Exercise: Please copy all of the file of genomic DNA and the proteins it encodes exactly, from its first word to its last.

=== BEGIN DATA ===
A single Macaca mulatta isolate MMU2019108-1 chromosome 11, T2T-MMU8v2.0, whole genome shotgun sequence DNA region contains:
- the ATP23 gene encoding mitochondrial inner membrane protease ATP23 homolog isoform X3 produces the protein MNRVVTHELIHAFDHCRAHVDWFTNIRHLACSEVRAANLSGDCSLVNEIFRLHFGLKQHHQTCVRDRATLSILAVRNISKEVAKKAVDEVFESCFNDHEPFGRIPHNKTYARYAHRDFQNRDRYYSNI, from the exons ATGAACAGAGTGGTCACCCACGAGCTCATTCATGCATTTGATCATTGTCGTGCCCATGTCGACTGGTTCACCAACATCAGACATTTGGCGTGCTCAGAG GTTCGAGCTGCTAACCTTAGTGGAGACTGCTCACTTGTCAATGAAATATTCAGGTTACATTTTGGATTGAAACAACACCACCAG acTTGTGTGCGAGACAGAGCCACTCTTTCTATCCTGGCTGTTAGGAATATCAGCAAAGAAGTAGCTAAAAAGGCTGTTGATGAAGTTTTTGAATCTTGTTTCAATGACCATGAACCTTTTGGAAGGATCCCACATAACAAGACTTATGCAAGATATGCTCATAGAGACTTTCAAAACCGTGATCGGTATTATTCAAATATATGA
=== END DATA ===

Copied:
A single Macaca mulatta isolate MMU2019108-1 chromosome 11, T2T-MMU8v2.0, whole genome shotgun sequence DNA region contains:
- the ATP23 gene encoding mitochondrial inner membrane protease ATP23 homolog isoform X3 produces the protein MNRVVTHELIHAFDHCRAHVDWFTNIRHLACSEVRAANLSGDCSLVNEIFRLHFGLKQHHQTCVRDRATLSILAVRNISKEVAKKAVDEVFESCFNDHEPFGRIPHNKTYARYAHRDFQNRDRYYSNI, from the exons ATGAACAGAGTGGTCACCCACGAGCTCATTCATGCATTTGATCATTGTCGTGCCCATGTCGACTGGTTCACCAACATCAGACATTTGGCGTGCTCAGAG GTTCGAGCTGCTAACCTTAGTGGAGACTGCTCACTTGTCAATGAAATATTCAGGTTACATTTTGGATTGAAACAACACCACCAG acTTGTGTGCGAGACAGAGCCACTCTTTCTATCCTGGCTGTTAGGAATATCAGCAAAGAAGTAGCTAAAAAGGCTGTTGATGAAGTTTTTGAATCTTGTTTCAATGACCATGAACCTTTTGGAAGGATCCCACATAACAAGACTTATGCAAGATATGCTCATAGAGACTTTCAAAACCGTGATCGGTATTATTCAAATATATGA